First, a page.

The Bragan Rite contains a Burial Service of Our Lord on Good Friday?

‘During Vespers four clerics, chosen according to dignity, go to the sacristy to prepare a bier/coffin, covered with a black cloth, where four black cloths will be placed which will receive: the books of the Old and New Testament, or the Missal; a small cross; a bell; empty jars and the keys to the church. The priest removes the chalice from on top of the altar, the ministers remove themselves to the Gospel side, and the four clerics place the bier upon the altar. The deacon then closes the bier and places the keys, hung by a silk cord, around the priest’s neck, who then imposes incense without the blessing and incenses the Blessed Sacrament while kneeling.

Once Vespers are over, there immediately follows something particular to the Bragan Rite on this day – a Theophoric Procession.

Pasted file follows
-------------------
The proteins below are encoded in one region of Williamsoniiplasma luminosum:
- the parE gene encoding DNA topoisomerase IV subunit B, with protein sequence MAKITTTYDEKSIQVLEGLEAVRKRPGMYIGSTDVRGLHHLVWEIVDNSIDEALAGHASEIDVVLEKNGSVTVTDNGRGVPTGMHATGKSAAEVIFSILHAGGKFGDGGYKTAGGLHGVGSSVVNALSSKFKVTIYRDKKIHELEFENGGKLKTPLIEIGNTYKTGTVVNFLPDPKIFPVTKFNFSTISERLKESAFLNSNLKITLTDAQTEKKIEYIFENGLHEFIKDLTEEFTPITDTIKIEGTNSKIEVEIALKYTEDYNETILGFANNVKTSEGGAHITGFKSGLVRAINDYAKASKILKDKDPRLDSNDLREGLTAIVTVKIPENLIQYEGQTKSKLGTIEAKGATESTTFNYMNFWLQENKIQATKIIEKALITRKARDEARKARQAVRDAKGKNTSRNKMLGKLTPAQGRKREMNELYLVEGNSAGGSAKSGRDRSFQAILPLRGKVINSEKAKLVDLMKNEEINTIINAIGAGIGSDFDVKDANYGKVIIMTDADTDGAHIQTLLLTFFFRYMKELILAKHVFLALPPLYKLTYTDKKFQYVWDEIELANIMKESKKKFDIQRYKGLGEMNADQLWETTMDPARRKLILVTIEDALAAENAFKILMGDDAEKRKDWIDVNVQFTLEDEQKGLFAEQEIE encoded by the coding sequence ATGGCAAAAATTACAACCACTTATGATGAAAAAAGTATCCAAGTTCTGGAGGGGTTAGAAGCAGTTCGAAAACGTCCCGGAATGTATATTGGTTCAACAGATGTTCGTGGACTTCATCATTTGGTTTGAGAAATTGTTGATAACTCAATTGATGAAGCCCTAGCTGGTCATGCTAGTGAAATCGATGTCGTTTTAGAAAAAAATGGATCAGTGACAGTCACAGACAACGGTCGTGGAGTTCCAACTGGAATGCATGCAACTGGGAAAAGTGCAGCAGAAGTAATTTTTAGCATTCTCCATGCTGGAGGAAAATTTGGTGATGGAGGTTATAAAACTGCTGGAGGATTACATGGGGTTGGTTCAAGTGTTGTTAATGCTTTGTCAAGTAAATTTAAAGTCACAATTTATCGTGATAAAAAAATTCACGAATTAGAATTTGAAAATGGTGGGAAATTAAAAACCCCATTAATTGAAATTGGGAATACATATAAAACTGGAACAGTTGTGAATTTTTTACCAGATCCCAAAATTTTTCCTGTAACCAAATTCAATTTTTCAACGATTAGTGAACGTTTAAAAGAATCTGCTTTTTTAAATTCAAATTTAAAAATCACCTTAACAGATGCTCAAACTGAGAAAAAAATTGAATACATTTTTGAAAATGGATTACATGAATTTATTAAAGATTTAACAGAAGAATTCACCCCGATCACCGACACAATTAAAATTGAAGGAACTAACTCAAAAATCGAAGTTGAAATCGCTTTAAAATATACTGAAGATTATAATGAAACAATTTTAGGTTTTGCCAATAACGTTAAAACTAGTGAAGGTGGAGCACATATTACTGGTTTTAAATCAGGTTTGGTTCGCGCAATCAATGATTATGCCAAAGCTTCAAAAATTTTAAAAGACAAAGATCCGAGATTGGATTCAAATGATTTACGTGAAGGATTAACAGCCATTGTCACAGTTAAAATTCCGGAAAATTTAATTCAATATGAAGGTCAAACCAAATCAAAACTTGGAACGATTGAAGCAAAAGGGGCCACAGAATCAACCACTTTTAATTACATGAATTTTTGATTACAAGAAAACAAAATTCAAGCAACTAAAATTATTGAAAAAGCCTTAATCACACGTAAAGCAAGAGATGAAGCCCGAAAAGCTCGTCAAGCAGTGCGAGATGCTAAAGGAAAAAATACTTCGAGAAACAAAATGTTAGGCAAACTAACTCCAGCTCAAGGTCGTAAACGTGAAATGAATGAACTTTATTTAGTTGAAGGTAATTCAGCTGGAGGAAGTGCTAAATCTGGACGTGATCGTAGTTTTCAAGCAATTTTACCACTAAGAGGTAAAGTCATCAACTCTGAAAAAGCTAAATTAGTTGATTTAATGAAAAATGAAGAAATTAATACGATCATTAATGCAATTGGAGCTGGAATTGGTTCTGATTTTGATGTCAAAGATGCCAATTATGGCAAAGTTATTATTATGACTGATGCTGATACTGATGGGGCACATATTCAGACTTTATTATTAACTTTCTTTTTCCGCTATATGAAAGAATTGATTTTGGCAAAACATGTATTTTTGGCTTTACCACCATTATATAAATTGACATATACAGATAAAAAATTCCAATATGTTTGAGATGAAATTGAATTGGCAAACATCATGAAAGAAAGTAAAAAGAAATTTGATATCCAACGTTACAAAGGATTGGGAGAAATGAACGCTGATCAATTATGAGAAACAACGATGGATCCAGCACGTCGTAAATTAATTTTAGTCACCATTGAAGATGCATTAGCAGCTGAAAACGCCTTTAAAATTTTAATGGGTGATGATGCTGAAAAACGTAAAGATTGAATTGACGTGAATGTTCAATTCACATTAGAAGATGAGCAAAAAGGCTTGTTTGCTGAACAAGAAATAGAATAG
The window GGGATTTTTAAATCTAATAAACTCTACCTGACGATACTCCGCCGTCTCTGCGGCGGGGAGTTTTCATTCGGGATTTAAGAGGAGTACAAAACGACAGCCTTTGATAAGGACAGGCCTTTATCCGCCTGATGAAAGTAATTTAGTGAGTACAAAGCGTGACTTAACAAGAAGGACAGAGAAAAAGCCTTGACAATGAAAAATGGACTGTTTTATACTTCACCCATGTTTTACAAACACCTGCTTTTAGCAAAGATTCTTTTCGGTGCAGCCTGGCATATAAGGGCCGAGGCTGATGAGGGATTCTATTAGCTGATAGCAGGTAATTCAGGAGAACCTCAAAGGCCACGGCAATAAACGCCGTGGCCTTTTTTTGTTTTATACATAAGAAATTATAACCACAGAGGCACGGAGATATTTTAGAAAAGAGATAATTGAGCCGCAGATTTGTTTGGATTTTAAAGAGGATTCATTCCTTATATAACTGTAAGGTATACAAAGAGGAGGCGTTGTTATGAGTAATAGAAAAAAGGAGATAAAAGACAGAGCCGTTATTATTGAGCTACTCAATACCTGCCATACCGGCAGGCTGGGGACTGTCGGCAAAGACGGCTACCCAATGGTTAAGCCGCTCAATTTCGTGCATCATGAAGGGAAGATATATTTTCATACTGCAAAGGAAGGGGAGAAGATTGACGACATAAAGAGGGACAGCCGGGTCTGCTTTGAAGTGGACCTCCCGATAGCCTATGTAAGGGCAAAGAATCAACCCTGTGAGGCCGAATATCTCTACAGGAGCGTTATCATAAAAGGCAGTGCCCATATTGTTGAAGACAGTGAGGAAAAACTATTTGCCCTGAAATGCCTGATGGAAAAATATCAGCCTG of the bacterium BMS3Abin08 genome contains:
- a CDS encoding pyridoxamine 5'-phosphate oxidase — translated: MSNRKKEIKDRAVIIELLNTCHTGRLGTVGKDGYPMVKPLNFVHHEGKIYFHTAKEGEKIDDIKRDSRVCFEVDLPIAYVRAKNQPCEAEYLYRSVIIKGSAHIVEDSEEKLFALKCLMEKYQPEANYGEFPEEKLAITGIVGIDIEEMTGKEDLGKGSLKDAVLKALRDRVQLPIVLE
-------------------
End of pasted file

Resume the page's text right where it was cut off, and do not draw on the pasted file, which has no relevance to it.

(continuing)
Immediately after Vespers the priest imposes, without blessing, incense in two thuribles, and incenses the Blessed Sacrament while kneeling. Two torchbearers then head the procession, followed by all the members of the clergy, vested in black, with their amices upon their heads as a sign of mourning. The clergy processes in pairs, with candles, with the younger members in the front. Four priests then transport the bier on their shoulders, beneath a black baldachin. When the two torchbearers being the procession, two clerics sing the verse Heu, heu, Domine: heu, heu, Salvator noster (Alas, alas, O Lord: alas, alas, O our Saviour); the choir responding Pupilli facti sumums absque Patre: Mater nostra vidua (We have been made orphans without a Father: our mother [has been made] a widow). The procession advances to the verse Heu, heu, stopping when the choir answers.’
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